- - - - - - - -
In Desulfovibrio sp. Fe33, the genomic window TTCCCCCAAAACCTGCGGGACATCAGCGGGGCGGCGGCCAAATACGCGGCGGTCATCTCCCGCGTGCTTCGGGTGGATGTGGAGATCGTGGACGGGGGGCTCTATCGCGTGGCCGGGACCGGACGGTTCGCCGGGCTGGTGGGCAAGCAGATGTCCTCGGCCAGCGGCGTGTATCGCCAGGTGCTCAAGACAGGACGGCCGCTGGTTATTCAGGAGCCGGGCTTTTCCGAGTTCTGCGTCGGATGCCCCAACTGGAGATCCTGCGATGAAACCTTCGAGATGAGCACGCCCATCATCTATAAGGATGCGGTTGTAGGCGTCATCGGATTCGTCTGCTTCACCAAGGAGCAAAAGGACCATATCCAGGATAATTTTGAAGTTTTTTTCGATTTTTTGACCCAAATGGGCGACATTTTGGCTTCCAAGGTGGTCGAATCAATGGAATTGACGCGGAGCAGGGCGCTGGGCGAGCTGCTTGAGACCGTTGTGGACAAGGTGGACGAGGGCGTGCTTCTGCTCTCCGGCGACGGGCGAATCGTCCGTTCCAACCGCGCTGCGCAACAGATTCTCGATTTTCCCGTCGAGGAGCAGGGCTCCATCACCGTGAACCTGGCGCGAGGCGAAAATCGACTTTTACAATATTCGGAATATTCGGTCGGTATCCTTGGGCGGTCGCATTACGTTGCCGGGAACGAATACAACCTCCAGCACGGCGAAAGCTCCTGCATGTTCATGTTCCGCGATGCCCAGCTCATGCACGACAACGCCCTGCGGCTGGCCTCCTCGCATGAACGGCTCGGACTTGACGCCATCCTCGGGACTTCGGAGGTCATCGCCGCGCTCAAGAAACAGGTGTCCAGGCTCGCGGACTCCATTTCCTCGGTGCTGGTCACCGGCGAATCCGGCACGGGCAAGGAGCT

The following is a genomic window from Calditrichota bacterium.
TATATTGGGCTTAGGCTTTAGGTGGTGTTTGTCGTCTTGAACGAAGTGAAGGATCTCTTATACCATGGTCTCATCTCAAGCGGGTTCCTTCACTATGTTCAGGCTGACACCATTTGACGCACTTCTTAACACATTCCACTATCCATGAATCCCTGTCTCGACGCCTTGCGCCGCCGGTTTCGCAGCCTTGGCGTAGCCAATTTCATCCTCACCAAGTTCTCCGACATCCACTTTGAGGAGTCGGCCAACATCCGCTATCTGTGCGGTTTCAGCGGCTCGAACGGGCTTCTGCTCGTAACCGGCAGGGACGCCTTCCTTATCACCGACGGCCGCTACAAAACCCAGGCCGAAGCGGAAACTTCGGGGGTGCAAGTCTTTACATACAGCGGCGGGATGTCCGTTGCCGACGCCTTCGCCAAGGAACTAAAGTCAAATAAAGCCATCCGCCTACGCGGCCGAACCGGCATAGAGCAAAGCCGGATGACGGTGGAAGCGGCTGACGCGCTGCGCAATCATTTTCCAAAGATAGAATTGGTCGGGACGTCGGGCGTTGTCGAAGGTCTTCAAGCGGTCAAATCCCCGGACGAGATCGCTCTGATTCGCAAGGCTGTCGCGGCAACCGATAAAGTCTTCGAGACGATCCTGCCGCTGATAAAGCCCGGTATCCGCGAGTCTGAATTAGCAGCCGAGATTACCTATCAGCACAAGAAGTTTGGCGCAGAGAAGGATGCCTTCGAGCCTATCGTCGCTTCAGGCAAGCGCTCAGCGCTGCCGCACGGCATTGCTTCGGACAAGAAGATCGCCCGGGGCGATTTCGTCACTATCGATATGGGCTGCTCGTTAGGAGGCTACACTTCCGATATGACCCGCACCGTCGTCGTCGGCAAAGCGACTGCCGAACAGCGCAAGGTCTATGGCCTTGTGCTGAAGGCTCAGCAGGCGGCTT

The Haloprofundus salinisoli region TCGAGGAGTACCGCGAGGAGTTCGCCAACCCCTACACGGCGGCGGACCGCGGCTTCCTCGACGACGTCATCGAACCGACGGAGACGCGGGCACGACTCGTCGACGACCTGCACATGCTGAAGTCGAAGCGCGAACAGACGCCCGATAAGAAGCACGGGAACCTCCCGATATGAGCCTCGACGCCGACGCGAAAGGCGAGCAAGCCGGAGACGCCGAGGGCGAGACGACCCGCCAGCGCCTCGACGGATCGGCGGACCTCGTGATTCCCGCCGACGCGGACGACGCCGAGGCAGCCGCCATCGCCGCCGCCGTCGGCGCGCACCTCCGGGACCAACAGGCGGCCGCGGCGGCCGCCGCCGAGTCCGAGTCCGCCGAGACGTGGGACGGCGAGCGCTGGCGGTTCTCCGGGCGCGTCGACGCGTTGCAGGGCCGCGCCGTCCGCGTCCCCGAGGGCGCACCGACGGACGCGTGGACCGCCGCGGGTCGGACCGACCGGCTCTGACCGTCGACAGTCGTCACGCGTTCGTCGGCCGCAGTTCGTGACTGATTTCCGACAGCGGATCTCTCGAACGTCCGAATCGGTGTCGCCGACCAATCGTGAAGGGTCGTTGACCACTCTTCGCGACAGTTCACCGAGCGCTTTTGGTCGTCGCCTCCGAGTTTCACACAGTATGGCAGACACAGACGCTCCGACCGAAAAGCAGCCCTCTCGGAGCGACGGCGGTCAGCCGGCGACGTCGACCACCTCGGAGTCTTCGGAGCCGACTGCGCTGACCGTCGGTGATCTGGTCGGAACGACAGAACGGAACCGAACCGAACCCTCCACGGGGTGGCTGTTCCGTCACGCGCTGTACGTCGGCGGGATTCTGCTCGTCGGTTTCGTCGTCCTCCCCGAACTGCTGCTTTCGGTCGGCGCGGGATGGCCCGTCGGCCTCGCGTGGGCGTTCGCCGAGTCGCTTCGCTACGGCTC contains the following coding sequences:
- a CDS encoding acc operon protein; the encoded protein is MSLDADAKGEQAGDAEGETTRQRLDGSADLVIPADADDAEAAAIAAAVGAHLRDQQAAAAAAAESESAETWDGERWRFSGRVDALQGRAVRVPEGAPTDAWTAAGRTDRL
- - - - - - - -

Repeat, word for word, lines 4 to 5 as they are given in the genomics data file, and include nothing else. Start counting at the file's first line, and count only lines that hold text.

The Haloprofundus salinisoli region TCGAGGAGTACCGCGAGGAGTTCGCCAACCCCTACACGGCGGCGGACCGCGGCTTCCTCGACGACGTCATCGAACCGACGGAGACGCGGGCACGACTCGTCGACGACCTGCACATGCTGAAGTCGAAGCGCGAACAGACGCCCGATAAGAAGCACGGGAACCTCCCGATATGAGCCTCGACGCCGACGCGAAAGGCGAGCAAGCCGGAGACGCCGAGGGCGAGACGACCCGCCAGCGCCTCGACGGATCGGCGGACCTCGTGATTCCCGCCGACGCGGACGACGCCGAGGCAGCCGCCATCGCCGCCGCCGTCGGCGCGCACCTCCGGGACCAACAGGCGGCCGCGGCGGCCGCCGCCGAGTCCGAGTCCGCCGAGACGTGGGACGGCGAGCGCTGGCGGTTCTCCGGGCGCGTCGACGCGTTGCAGGGCCGCGCCGTCCGCGTCCCCGAGGGCGCACCGACGGACGCGTGGACCGCCGCGGGTCGGACCGACCGGCTCTGACCGTCGACAGTCGTCACGCGTTCGTCGGCCGCAGTTCGTGACTGATTTCCGACAGCGGATCTCTCGAACGTCCGAATCGGTGTCGCCGACCAATCGTGAAGGGTCGTTGACCACTCTTCGCGACAGTTCACCGAGCGCTTTTGGTCGTCGCCTCCGAGTTTCACACAGTATGGCAGACACAGACGCTCCGACCGAAAAGCAGCCCTCTCGGAGCGACGGCGGTCAGCCGGCGACGTCGACCACCTCGGAGTCTTCGGAGCCGACTGCGCTGACCGTCGGTGATCTGGTCGGAACGACAGAACGGAACCGAACCGAACCCTCCACGGGGTGGCTGTTCCGTCACGCGCTGTACGTCGGCGGGATTCTGCTCGTCGGTTTCGTCGTCCTCCCCGAACTGCTGCTTTCGGTCGGCGCGGGATGGCCCGTCGGCCTCGCGTGGGCGTTCGCCGAGTCGCTTCGCTACGGCTC contains the following coding sequences:
- a CDS encoding acc operon protein; the encoded protein is MSLDADAKGEQAGDAEGETTRQRLDGSADLVIPADADDAEAAAIAAAVGAHLRDQQAAAAAAAESESAETWDGERWRFSGRVDALQGRAVRVPEGAPTDAWTAAGRTDRL